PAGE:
I had a blog post planned for today, and it’s even written out in my notebook. I need to type it up and get it out there, because it’s part of the 2020 predictions from Written Word Media. I would like to get that series finished up so I can blog about other things. Though, with this virus stuff going on, (and I don’t mean to make light of it at all; I know it’s affected many people) it feels almost strange to be carrying on in any normal sort of way.

silhouette-4233622_1920Even with my rah-rah-sis-boom-bah, write, write, write mentality I like to shove down people’s throats on this blog, I haven’t been doing much of that.

That’s not to say I haven’t been doing something. I was dismayed to find one day that some of my Vellum files for my books went missing. It’s not technically a big deal. I mean, I still had the .mobi files for Kindle the PDFs, but I didn’t like not having the actual files that upload into Vellum. So I took it upon myself to take the PDFs, convert them back into a Word docx and put them back into Vellum.

It’s just as convoluted as it sounds, and when you convert a PDF into a Word docx, the formatting isn’t 100% the same. And when you put that Word docx into Vellum, it gets messed up even more. So what I did (for my own peace of mind and my weird anxiety I get when I think about my books) I decided that while I was fixing the formatting in Vellum, I would give them a light edit and push them back into the world.

I’ve taken the last two weeks and I did All of Nothing, The Years Between Us, and Wherever He Goes. I guess because the formatting changed, or maybe I chose a different font for the text, who knows, I had to redo cover dimensions for All of Nothing and Wherever He Goes. That wasn’t too big a deal, since everything was saved in Canva and I had all my stock photos still saved there. Recreating them with a different canvas size didn’t take too much time, and I’m getting good enough that I didn’t bother ordering proofs before publishing them (something I used to do every time I made a change to the paperback).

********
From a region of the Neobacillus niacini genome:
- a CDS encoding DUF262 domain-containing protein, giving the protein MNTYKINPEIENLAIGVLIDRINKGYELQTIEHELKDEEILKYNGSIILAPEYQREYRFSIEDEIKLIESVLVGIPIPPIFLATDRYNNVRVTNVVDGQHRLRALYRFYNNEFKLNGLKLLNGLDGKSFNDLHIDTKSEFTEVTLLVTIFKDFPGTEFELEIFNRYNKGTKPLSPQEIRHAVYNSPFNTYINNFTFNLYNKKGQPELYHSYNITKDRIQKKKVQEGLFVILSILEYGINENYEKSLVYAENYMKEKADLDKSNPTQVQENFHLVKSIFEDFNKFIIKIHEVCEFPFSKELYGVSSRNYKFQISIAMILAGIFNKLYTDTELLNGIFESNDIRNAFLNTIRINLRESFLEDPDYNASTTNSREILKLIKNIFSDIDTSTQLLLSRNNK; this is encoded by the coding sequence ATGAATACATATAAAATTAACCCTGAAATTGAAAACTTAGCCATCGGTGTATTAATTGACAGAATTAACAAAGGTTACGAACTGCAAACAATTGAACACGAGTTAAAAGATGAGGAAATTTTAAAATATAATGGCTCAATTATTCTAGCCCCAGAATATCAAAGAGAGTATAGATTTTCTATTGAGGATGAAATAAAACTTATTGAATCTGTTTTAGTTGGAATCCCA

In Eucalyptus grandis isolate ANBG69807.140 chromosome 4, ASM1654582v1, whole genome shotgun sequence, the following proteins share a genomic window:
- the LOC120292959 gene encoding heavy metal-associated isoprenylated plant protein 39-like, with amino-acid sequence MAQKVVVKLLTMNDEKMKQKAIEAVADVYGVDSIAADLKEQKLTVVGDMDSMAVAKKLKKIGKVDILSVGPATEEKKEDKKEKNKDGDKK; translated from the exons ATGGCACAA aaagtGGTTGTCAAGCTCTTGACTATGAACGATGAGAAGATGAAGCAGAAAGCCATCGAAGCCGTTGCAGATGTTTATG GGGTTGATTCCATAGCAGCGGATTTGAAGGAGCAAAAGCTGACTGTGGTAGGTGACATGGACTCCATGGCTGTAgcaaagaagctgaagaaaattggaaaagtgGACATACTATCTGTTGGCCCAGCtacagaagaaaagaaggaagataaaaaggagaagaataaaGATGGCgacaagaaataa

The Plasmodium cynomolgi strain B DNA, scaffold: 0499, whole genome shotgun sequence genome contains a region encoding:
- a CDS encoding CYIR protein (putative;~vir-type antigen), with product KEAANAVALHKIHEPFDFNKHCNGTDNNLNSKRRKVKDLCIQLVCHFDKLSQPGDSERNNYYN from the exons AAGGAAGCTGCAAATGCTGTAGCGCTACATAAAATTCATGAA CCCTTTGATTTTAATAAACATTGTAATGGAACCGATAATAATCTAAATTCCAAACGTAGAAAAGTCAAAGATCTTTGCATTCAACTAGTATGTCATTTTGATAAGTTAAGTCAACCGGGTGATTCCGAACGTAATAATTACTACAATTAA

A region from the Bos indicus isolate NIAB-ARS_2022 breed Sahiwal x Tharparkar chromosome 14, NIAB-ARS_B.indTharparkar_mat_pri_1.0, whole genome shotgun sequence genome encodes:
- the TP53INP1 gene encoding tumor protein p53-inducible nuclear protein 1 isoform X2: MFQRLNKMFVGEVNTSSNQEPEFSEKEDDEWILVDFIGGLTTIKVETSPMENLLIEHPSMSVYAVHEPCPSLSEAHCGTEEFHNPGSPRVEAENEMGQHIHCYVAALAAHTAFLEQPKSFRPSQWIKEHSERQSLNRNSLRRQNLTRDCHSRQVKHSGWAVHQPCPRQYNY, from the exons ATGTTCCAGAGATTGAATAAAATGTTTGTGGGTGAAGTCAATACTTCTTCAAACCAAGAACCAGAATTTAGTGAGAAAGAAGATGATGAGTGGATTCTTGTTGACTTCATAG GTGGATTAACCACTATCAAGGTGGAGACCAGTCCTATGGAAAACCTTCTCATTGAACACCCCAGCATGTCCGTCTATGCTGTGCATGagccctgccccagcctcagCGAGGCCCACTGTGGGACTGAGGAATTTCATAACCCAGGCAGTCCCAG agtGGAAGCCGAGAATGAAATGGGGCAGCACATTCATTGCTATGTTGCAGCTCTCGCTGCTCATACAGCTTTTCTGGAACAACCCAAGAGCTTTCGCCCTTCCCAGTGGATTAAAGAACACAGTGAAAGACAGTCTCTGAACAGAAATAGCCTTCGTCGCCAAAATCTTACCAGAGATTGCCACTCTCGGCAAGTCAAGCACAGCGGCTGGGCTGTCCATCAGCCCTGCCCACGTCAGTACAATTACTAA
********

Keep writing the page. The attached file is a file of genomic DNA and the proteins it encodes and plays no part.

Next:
It was actually kind of interesting to go back and read my books again, and I learned a couple things along the way:

1. I need to keep my baby name book with me. ALWAYS. I used the same names over and over again. There’s a Jared in Wherever He Goes, and there’s a Jared in my Wedding series. I reused the name Max, as well. Dismayed, I found I used Erik in All of Nothing, and there’s an Eric in Don’t Run Away. There’s an Elmer in Wherever He Goes, and an Elmer in the new trilogy I’m editing (I’ll change his name, for sure). You know, there are so many names available, I shouldn’t have reused the names at all. It’s not like I’m 60+ into my backlist and I’ve run out of choices. For consistency and scared I would do more harm than good, I didn’t change any of the names. Maybe in the future an Excel sheet will come in handy.

2. I use the same imagery. I’m consistent in imagery, and I guess that’s what people mean when they say they know a book’s author by the way it’s written. Though some of the metaphors and cliches change from book to book, it’s evident I like the sound of a certain way of comparing things.

In the mirror, I give myself one last look. The dress shows off just enough leg, my hair is a blonde mess of curls down my back, my eyes have just the right amount of shadow and eyeliner.

I’ll pass, if no one looks too closely.

After all, even imitation gold shines in the light.

This is an example of some of the language I like to use from book to book, and while it’s pretty, I need to make sure that I’m mixing up my imagery or my books will start to sound the same.

3. My themes are the same. This isn’t necessarily a bad thing. In fact, I’ve been told that a consistent theme weaving your books together will help with marketing. My theme, so far, is when you fall in love with the right person, you can find your place, you can find your home. Of course, in romance you have to be careful that the woman isn’t losing herself in her man, that her world doesn’t revolve around him. So it’s important that you give your female main characters their own backstories and make sure they have their own arcs so they fall in love and find their place with their man on their own terms. All my female characters battle their own demons before allowing themselves to find happiness in a relationship. This is the way romance has evolved, but I don’t have any complaints. No one wants to read about a doormat who doesn’t have her own life outside of her love interest.


I could tell that when I was writing Wherever He Goes that I was a bit stiff at the beginning and I did take the chance to smooth out some sentences and make the scenes and paragraphs flow a little better. I didn’t hit my stride with that book until the middle, and I find it interesting because already by Wherever He Goes I had already written quite a few words. But that book was my first standalone after the my Tower City Trilogy and I guess I was getting used to new characters and plot.